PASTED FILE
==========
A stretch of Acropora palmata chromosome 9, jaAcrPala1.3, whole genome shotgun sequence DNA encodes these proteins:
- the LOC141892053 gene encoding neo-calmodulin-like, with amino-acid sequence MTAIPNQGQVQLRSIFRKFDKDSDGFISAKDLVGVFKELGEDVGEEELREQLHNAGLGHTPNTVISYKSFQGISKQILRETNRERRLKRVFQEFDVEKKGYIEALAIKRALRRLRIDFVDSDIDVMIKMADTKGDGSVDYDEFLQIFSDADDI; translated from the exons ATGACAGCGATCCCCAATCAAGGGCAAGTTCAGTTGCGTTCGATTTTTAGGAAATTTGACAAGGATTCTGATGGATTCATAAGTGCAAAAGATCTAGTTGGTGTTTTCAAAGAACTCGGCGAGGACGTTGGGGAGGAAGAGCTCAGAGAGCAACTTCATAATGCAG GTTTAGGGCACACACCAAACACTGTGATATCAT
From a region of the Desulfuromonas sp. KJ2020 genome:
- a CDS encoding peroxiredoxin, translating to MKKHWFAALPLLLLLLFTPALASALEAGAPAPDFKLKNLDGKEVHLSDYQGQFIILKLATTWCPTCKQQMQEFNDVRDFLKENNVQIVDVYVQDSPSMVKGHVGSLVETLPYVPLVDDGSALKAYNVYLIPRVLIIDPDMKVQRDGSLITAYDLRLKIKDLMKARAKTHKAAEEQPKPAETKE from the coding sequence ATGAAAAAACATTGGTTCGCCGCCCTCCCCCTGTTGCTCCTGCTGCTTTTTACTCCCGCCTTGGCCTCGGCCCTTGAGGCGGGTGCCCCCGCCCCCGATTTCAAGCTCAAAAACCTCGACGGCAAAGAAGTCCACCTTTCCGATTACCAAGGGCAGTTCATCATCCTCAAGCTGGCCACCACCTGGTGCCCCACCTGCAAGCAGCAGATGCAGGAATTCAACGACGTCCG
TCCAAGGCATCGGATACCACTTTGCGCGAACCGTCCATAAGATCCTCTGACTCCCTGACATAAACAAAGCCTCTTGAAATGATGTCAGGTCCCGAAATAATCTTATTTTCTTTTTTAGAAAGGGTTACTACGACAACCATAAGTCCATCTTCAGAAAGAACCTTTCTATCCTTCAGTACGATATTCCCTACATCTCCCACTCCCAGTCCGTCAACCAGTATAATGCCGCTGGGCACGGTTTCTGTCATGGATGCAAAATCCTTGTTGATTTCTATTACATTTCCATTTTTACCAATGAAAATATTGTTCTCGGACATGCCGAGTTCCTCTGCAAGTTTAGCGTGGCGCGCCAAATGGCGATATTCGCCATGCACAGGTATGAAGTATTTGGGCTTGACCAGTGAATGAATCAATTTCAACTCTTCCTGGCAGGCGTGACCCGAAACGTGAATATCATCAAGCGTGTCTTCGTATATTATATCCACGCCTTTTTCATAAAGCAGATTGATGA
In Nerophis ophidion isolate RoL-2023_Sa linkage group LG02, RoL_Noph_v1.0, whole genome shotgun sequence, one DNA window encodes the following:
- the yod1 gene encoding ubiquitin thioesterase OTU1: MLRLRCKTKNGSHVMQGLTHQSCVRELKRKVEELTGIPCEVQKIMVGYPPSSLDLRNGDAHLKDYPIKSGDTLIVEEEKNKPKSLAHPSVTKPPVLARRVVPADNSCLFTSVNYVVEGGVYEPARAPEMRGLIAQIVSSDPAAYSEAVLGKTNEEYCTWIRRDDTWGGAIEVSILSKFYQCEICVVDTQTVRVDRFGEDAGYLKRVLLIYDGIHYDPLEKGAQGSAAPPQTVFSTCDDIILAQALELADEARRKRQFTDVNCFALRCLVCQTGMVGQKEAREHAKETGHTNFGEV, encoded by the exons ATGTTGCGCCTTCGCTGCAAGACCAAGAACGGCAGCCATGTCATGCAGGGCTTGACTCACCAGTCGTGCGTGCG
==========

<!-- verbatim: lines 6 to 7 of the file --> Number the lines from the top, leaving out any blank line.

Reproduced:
In Nerophis ophidion isolate RoL-2023_Sa linkage group LG02, RoL_Noph_v1.0, whole genome shotgun sequence, one DNA window encodes the following:
- the yod1 gene encoding ubiquitin thioesterase OTU1: MLRLRCKTKNGSHVMQGLTHQSCVRELKRKVEELTGIPCEVQKIMVGYPPSSLDLRNGDAHLKDYPIKSGDTLIVEEEKNKPKSLAHPSVTKPPVLARRVVPADNSCLFTSVNYVVEGGVYEPARAPEMRGLIAQIVSSDPAAYSEAVLGKTNEEYCTWIRRDDTWGGAIEVSILSKFYQCEICVVDTQTVRVDRFGEDAGYLKRVLLIYDGIHYDPLEKGAQGSAAPPQTVFSTCDDIILAQALELADEARRKRQFTDVNCFALRCLVCQTGMVGQKEAREHAKETGHTNFGEV, encoded by the exons ATGTTGCGCCTTCGCTGCAAGACCAAGAACGGCAGCCATGTCATGCAGGGCTTGACTCACCAGTCGTGCGTGCG